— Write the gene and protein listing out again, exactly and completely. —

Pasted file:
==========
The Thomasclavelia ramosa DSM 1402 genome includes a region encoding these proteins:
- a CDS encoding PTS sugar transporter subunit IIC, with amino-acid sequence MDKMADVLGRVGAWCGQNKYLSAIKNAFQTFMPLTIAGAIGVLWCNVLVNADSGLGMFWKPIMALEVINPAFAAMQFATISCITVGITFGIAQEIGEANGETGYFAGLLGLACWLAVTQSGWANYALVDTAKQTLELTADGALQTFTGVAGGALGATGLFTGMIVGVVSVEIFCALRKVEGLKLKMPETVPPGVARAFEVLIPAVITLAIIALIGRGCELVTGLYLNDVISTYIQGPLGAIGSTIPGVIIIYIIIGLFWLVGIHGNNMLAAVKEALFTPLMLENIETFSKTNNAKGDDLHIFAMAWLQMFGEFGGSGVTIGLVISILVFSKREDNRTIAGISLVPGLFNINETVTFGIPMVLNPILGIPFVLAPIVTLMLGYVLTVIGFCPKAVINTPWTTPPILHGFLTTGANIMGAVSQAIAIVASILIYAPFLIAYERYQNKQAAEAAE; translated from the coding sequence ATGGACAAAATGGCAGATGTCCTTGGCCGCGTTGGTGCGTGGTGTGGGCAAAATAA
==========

The Thomasclavelia ramosa DSM 1402 genome includes a region encoding these proteins:
- a CDS encoding PTS sugar transporter subunit IIC, with amino-acid sequence MDKMADVLGRVGAWCGQNKYLSAIKNAFQTFMPLTIAGAIGVLWCNVLVNADSGLGMFWKPIMALEVINPAFAAMQFATISCITVGITFGIAQEIGEANGETGYFAGLLGLACWLAVTQSGWANYALVDTAKQTLELTADGALQTFTGVAGGALGATGLFTGMIVGVVSVEIFCALRKVEGLKLKMPETVPPGVARAFEVLIPAVITLAIIALIGRGCELVTGLYLNDVISTYIQGPLGAIGSTIPGVIIIYIIIGLFWLVGIHGNNMLAAVKEALFTPLMLENIETFSKTNNAKGDDLHIFAMAWLQMFGEFGGSGVTIGLVISILVFSKREDNRTIAGISLVPGLFNINETVTFGIPMVLNPILGIPFVLAPIVTLMLGYVLTVIGFCPKAVINTPWTTPPILHGFLTTGANIMGAVSQAIAIVASILIYAPFLIAYERYQNKQAAEAAE; translated from the coding sequence ATGGACAAAATGGCAGATGTCCTTGGCCGCGTTGGTGCGTGGTGTGGGCAAAATAA